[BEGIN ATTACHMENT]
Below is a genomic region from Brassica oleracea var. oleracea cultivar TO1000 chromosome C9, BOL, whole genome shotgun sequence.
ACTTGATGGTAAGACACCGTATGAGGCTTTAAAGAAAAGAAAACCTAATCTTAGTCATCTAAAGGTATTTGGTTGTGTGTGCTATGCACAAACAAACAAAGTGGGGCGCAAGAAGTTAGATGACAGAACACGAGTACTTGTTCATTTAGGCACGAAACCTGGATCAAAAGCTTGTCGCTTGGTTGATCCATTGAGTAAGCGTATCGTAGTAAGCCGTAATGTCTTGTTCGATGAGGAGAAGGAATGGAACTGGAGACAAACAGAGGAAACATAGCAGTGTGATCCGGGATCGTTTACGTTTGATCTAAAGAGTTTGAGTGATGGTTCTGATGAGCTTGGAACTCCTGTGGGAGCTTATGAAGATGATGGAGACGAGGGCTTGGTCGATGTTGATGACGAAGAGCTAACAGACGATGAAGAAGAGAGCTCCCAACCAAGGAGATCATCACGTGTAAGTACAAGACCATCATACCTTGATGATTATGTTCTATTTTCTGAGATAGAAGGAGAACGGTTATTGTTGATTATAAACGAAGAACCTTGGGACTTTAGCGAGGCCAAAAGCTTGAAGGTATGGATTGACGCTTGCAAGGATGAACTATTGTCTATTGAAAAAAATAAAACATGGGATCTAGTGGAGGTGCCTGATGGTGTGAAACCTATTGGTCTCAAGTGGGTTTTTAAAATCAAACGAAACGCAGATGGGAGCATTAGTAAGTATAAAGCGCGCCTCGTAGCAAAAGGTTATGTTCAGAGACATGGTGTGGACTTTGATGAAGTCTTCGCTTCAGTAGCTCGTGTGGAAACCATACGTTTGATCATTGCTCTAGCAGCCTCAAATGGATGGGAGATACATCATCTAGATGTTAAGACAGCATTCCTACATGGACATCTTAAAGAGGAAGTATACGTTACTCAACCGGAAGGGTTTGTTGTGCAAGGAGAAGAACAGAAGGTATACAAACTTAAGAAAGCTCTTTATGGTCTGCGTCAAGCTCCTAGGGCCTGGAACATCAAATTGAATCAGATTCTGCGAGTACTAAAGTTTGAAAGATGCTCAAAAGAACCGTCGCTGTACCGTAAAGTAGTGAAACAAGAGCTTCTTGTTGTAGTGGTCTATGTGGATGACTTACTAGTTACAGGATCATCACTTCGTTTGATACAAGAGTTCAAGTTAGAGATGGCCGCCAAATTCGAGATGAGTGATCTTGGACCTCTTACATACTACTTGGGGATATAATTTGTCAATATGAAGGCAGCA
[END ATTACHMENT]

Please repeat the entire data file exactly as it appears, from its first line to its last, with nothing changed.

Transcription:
Below is a genomic region from Brassica oleracea var. oleracea cultivar TO1000 chromosome C9, BOL, whole genome shotgun sequence.
ACTTGATGGTAAGACACCGTATGAGGCTTTAAAGAAAAGAAAACCTAATCTTAGTCATCTAAAGGTATTTGGTTGTGTGTGCTATGCACAAACAAACAAAGTGGGGCGCAAGAAGTTAGATGACAGAACACGAGTACTTGTTCATTTAGGCACGAAACCTGGATCAAAAGCTTGTCGCTTGGTTGATCCATTGAGTAAGCGTATCGTAGTAAGCCGTAATGTCTTGTTCGATGAGGAGAAGGAATGGAACTGGAGACAAACAGAGGAAACATAGCAGTGTGATCCGGGATCGTTTACGTTTGATCTAAAGAGTTTGAGTGATGGTTCTGATGAGCTTGGAACTCCTGTGGGAGCTTATGAAGATGATGGAGACGAGGGCTTGGTCGATGTTGATGACGAAGAGCTAACAGACGATGAAGAAGAGAGCTCCCAACCAAGGAGATCATCACGTGTAAGTACAAGACCATCATACCTTGATGATTATGTTCTATTTTCTGAGATAGAAGGAGAACGGTTATTGTTGATTATAAACGAAGAACCTTGGGACTTTAGCGAGGCCAAAAGCTTGAAGGTATGGATTGACGCTTGCAAGGATGAACTATTGTCTATTGAAAAAAATAAAACATGGGATCTAGTGGAGGTGCCTGATGGTGTGAAACCTATTGGTCTCAAGTGGGTTTTTAAAATCAAACGAAACGCAGATGGGAGCATTAGTAAGTATAAAGCGCGCCTCGTAGCAAAAGGTTATGTTCAGAGACATGGTGTGGACTTTGATGAAGTCTTCGCTTCAGTAGCTCGTGTGGAAACCATACGTTTGATCATTGCTCTAGCAGCCTCAAATGGATGGGAGATACATCATCTAGATGTTAAGACAGCATTCCTACATGGACATCTTAAAGAGGAAGTATACGTTACTCAACCGGAAGGGTTTGTTGTGCAAGGAGAAGAACAGAAGGTATACAAACTTAAGAAAGCTCTTTATGGTCTGCGTCAAGCTCCTAGGGCCTGGAACATCAAATTGAATCAGATTCTGCGAGTACTAAAGTTTGAAAGATGCTCAAAAGAACCGTCGCTGTACCGTAAAGTAGTGAAACAAGAGCTTCTTGTTGTAGTGGTCTATGTGGATGACTTACTAGTTACAGGATCATCACTTCGTTTGATACAAGAGTTCAAGTTAGAGATGGCCGCCAAATTCGAGATGAGTGATCTTGGACCTCTTACATACTACTTGGGGATATAATTTGTCAATATGAAGGCAGCA